- Chicks need to be provided with a heat source (lamp or plate) @35c/95f their first week, and then gradually reduced by 3c/5f each week thereafter.
- Young birds, before they are fully feathered around 6-8 weeks of age, can’t regulate their body temperature and can easily become chilled.
- Heat lamps are a potential source of coop fires so be careful to ensure you lamp is equipped with a wire cage around the bulb and is well secured.
- White lights are hard on their eyes so use a red bulb.
- Some folks prefer to use a heat plate. If so, make sure it’s big enough for the number of chicks you’ve got.
- Put a thermometer in the brooder so you can monitor for desired temperature and any fluctuations within the space.
- As they get older and the days are warmer I turn the lamp off for a few hours during the day to acclimate them to going outside.
Water is the least expensive, but most important aspect of a chicken’s intake, and often the most overlooked. If you’ve never raised chicks you’ll quickly discover they are messy: they toss shavings and poop in their water containers, which necessitates cleaning and filling them often. To ensure young chicks don’t drown in their waterers make sure to use containers designed for chicks or put marbles in the reservoir so they don’t fall in and become trapped. I set the water container up on a block, but they still manage to create a mess. Some folks find nipple or hanging systems more efficient. Spilled water can contribute to moldy bedding so change that often.
Chicks require starter crumbles for the first 6-8 weeks. They need high amounts of protein, but not the levels of calcium contained in layer pellets. You can either buy medicated or non-medicated feed. The former contains amprolium, which is a thiamine blocker, meant to disrupt the reproductive cycle of coccidia. If your chicks have been vaccinated against coccidiosis don’t feed them medicated feed as well.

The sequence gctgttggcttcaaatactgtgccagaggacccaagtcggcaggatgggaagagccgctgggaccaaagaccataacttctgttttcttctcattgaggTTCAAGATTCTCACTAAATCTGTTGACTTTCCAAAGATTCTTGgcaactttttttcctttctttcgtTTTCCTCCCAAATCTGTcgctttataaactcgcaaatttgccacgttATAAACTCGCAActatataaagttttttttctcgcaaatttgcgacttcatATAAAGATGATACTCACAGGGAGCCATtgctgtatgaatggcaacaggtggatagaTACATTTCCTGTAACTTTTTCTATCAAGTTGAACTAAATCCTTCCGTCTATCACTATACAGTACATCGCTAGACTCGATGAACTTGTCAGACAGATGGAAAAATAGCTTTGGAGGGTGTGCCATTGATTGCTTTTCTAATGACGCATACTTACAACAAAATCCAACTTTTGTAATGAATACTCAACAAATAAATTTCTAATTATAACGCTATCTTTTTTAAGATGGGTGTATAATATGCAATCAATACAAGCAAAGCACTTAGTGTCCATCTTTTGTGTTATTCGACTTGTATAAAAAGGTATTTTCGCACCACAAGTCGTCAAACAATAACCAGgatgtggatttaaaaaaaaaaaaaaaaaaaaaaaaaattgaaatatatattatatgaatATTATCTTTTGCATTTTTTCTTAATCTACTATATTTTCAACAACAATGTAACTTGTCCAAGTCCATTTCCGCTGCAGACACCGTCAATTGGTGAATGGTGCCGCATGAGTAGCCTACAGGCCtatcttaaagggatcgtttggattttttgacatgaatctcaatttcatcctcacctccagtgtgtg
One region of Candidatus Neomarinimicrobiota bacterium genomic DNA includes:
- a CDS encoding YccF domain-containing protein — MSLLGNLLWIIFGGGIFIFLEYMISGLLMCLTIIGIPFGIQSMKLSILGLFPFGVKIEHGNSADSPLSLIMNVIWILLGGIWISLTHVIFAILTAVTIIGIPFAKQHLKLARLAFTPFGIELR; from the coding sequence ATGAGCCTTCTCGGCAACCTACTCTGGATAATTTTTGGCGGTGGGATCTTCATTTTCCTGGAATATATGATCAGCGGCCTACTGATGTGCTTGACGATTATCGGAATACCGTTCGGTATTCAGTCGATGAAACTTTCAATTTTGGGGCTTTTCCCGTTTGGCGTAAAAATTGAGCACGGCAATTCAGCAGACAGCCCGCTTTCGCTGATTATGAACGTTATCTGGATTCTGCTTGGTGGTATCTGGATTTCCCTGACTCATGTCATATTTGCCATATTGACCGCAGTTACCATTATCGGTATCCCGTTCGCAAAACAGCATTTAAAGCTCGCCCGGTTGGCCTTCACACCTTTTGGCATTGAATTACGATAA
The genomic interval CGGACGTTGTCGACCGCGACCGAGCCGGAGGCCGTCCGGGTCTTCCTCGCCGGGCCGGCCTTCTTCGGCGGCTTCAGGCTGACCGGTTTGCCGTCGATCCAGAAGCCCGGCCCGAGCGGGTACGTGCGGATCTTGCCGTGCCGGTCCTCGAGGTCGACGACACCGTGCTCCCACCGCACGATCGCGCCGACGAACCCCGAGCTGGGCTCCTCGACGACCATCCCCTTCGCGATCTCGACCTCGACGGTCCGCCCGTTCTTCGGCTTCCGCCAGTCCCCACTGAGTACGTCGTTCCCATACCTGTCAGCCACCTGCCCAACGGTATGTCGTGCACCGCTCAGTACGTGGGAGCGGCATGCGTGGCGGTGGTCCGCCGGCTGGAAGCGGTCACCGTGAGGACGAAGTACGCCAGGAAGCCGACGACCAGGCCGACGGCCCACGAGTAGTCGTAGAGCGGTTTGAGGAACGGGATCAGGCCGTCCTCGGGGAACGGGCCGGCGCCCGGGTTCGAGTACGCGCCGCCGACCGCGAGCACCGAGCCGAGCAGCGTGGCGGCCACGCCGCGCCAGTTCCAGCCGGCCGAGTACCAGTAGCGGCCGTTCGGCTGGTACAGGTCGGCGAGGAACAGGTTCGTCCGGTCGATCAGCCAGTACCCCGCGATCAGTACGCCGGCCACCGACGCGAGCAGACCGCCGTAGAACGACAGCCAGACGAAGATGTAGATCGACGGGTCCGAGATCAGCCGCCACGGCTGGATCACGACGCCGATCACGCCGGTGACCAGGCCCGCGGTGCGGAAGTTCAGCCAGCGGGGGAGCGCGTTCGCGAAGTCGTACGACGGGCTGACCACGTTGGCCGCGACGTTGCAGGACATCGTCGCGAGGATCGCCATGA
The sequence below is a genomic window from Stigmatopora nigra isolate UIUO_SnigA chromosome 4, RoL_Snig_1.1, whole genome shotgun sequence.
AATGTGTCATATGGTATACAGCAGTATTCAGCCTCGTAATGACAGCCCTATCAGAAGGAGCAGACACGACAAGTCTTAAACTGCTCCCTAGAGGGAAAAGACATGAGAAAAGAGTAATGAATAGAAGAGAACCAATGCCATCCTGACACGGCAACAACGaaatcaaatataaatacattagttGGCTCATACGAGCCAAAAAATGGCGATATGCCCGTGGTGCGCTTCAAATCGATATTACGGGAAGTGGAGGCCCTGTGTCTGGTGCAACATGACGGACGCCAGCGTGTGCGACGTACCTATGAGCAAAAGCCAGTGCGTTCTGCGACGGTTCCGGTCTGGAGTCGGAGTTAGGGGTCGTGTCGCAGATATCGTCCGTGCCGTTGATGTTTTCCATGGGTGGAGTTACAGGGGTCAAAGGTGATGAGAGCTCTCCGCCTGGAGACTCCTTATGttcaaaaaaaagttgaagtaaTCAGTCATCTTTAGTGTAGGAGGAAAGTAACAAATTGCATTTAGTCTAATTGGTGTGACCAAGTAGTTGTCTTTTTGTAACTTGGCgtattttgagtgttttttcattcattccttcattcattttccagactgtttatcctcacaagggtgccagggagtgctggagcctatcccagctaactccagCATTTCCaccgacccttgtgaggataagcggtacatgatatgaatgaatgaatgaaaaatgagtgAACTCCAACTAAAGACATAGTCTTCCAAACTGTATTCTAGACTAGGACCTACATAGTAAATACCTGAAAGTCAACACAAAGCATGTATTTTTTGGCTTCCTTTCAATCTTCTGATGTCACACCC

I had never used medicated feed and never had an issue, believing that chicks exposed to pathogens in small amounts will build their immunity naturally. That philosophy worked for many hatches, but this year I had my first outbreak of coccidiosis, affecting one of the school hatches. I had cleaned their area and always used dedicated water and feed containers, but there must have been some oocysts (eggs) in the residue on the concrete floor. I think the combination of their splashed water and the warmth from the lamp created the perfect conditions of high heat and humidity which allowed the coccidia to thrive. I only realized there was an issue when one of the chicks died and two others looked hunched and lethargic. Upon closer inspection I found fresh blood drops on the shavings. I quickly added Corid (Amprolium) in their water and managed to save them all.
In future, I would consider putting chicks on medicated feed (including the hen) until they transitioned to grower feed. Coccidia is ubiquitous – our chickens are probably carrying a manageable load at any given time. It becomes problematic when there is a heavy load, overwhelming vulnerable birds. Medicated feed won’t stop your birds from getting coccidia, but will hopefully will keep their numbers in check, allowing birds to build some resistance to them. Untreated coccidiosis can lead to intestinal damage, stunted growth and death.